Consequences of failure to pay child support

Consequences of failure to pay child support

In the best interest of the child, generally, to help the custodial parent with care and upbringing of a child, the non-custodial parent may be ordered by a court to pay child support. In Michigan, the amount of child support is based on not only the incomes of both parents, but also on other costs such as day care expenses and health care expenses. If, however, a parent ordered to pay child support fails to do so, he or she may potentially be arrested for failure to pay child support and face jail time.

Michigan residents will find it interesting to learn child support disputes and consequences of failing to make payments affect people of all walks of life. In fact, a 45-year-old man, who also is a local town council member, recently was arrested and charged with failure to pay child support. Earlier in the year, in April, the man was apparently sentenced to approximately a month in jail for identical charges. At that time, he was found guilty of not paying a total of nearly $15,000 in child support – $7,000 to one woman and $8,000 to another.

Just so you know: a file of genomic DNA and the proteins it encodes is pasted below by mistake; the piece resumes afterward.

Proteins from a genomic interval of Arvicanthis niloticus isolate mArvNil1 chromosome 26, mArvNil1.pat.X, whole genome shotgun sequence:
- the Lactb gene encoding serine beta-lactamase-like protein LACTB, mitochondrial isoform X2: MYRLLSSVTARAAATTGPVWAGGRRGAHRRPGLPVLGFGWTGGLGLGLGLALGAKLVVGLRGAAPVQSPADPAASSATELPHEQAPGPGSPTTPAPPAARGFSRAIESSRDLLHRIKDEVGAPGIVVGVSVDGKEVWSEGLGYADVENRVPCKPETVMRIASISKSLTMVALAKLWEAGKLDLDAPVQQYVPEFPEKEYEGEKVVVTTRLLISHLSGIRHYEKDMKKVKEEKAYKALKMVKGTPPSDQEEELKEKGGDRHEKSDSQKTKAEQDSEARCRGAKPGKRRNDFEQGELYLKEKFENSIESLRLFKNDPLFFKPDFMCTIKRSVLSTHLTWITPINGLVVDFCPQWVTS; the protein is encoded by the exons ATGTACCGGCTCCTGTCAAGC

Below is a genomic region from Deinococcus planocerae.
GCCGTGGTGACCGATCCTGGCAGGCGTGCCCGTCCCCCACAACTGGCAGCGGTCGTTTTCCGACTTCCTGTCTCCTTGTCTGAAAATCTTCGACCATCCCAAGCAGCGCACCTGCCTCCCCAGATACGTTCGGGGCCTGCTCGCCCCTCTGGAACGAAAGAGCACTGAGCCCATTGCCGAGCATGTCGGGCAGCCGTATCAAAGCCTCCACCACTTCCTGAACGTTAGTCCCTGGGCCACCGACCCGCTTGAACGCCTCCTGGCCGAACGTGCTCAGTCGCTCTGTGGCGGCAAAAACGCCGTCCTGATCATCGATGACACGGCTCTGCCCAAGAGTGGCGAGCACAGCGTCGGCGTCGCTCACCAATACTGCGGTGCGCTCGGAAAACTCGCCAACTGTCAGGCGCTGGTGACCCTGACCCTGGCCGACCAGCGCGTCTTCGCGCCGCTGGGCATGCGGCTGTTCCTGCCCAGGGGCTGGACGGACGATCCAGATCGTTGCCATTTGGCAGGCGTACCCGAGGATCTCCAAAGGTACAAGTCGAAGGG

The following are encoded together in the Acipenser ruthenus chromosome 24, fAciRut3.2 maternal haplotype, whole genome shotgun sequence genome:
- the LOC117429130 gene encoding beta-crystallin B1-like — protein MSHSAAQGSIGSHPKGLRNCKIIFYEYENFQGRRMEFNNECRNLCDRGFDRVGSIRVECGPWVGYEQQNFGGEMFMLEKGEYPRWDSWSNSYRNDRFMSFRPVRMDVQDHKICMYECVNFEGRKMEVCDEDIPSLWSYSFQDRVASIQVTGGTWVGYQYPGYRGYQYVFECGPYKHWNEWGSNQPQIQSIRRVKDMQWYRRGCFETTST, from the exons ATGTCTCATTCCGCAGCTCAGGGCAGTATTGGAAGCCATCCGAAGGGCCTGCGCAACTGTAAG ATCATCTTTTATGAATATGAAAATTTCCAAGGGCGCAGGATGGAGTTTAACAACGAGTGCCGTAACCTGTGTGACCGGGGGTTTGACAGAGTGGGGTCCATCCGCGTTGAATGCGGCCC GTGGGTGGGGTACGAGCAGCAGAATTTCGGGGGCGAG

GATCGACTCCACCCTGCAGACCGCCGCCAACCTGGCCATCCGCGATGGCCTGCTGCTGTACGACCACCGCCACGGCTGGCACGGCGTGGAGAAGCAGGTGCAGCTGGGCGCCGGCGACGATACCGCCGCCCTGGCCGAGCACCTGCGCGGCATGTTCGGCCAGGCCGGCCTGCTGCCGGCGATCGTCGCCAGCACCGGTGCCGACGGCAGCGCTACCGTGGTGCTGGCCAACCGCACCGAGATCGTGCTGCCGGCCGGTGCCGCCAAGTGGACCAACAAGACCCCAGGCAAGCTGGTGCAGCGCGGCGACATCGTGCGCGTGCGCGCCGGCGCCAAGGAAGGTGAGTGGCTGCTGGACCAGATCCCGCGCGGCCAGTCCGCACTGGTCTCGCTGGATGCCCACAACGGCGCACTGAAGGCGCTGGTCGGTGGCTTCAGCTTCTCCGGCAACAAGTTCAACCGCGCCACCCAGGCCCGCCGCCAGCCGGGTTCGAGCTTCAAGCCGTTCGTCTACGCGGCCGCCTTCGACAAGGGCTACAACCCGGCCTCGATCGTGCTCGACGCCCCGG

This time around, however, two bench warrants, which are warrants issued by a judge for the arrest of an individual who is in contempt of court, were issued for the 45-year-old man. Clearly, failure to pay child support has negative consequences for not only the parent who has been accused of not paying, but potentially also for the custodial parent, who may be deprived of the financial means to adequately care for the child.

Nevertheless, in some cases, a non-custodial parent, due to his or her economic circumstances such as a loss of job, lay-off, reduced hours, or some unexpected emergency, may be unable to pay the court-ordered child support amount. In such cases, it is important for the non-custodial parent to consider filing for a modification of the child support payment amount.

Furthermore, when child support disputes between parties arise, it important to have all existing court orders examined, and to look at not only one’s own income changes, but also those of the other party, in order to make sure that the correct income values are used in the child support calculations.

Source: Cola Daily, “Batesburg-Leesville councilman arrested, charged with failure to pay child support,” Allen Wallace, Oct. 7, 2013

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